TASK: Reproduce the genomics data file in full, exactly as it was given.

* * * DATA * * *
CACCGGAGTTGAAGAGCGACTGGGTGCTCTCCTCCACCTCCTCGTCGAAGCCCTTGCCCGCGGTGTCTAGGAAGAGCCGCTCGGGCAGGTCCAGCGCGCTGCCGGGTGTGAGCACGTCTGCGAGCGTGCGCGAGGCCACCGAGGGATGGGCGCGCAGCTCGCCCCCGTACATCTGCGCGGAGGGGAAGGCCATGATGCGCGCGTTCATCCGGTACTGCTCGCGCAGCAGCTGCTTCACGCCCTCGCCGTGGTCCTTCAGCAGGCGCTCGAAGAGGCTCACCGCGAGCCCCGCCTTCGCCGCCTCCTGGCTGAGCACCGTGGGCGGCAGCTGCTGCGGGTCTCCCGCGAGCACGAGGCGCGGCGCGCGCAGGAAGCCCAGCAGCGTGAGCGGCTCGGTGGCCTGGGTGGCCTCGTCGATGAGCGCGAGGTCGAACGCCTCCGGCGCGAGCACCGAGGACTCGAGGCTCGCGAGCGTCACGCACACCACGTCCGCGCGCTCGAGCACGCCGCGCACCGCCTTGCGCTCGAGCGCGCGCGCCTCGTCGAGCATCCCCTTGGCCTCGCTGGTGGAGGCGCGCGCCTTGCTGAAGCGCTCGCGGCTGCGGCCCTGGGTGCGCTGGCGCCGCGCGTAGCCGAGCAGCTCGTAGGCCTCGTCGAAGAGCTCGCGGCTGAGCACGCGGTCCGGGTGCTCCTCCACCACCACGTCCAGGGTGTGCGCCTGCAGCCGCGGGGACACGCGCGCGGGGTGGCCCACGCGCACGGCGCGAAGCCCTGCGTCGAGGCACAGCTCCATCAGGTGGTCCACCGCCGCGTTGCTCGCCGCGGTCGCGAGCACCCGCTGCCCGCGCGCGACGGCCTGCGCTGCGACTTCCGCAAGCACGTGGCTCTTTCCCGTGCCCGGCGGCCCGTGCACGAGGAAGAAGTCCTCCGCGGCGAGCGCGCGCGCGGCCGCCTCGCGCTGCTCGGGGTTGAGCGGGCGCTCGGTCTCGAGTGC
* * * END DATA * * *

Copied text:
CACCGGAGTTGAAGAGCGACTGGGTGCTCTCCTCCACCTCCTCGTCGAAGCCCTTGCCCGCGGTGTCTAGGAAGAGCCGCTCGGGCAGGTCCAGCGCGCTGCCGGGTGTGAGCACGTCTGCGAGCGTGCGCGAGGCCACCGAGGGATGGGCGCGCAGCTCGCCCCCGTACATCTGCGCGGAGGGGAAGGCCATGATGCGCGCGTTCATCCGGTACTGCTCGCGCAGCAGCTGCTTCACGCCCTCGCCGTGGTCCTTCAGCAGGCGCTCGAAGAGGCTCACCGCGAGCCCCGCCTTCGCCGCCTCCTGGCTGAGCACCGTGGGCGGCAGCTGCTGCGGGTCTCCCGCGAGCACGAGGCGCGGCGCGCGCAGGAAGCCCAGCAGCGTGAGCGGCTCGGTGGCCTGGGTGGCCTCGTCGATGAGCGCGAGGTCGAACGCCTCCGGCGCGAGCACCGAGGACTCGAGGCTCGCGAGCGTCACGCACACCACGTCCGCGCGCTCGAGCACGCCGCGCACCGCCTTGCGCTCGAGCGCGCGCGCCTCGTCGAGCATCCCCTTGGCCTCGCTGGTGGAGGCGCGCGCCTTGCTGAAGCGCTCGCGGCTGCGGCCCTGGGTGCGCTGGCGCCGCGCGTAGCCGAGCAGCTCGTAGGCCTCGTCGAAGAGCTCGCGGCTGAGCACGCGGTCCGGGTGCTCCTCCACCACCACGTCCAGGGTGTGCGCCTGCAGCCGCGGGGACACGCGCGCGGGGTGGCCCACGCGCACGGCGCGAAGCCCTGCGTCGAGGCACAGCTCCATCAGGTGGTCCACCGCCGCGTTGCTCGCCGCGGTCGCGAGCACCCGCTGCCCGCGCGCGACGGCCTGCGCTGCGACTTCCGCAAGCACGTGGCTCTTTCCCGTGCCCGGCGGCCCGTGCACGAGGAAGAAGTCCTCCGCGGCGAGCGCGCGCGCGGCCGCCTCGCGCTGCTCGGGGTTGAGCGGGCGCTCGGTCTCGAGTGC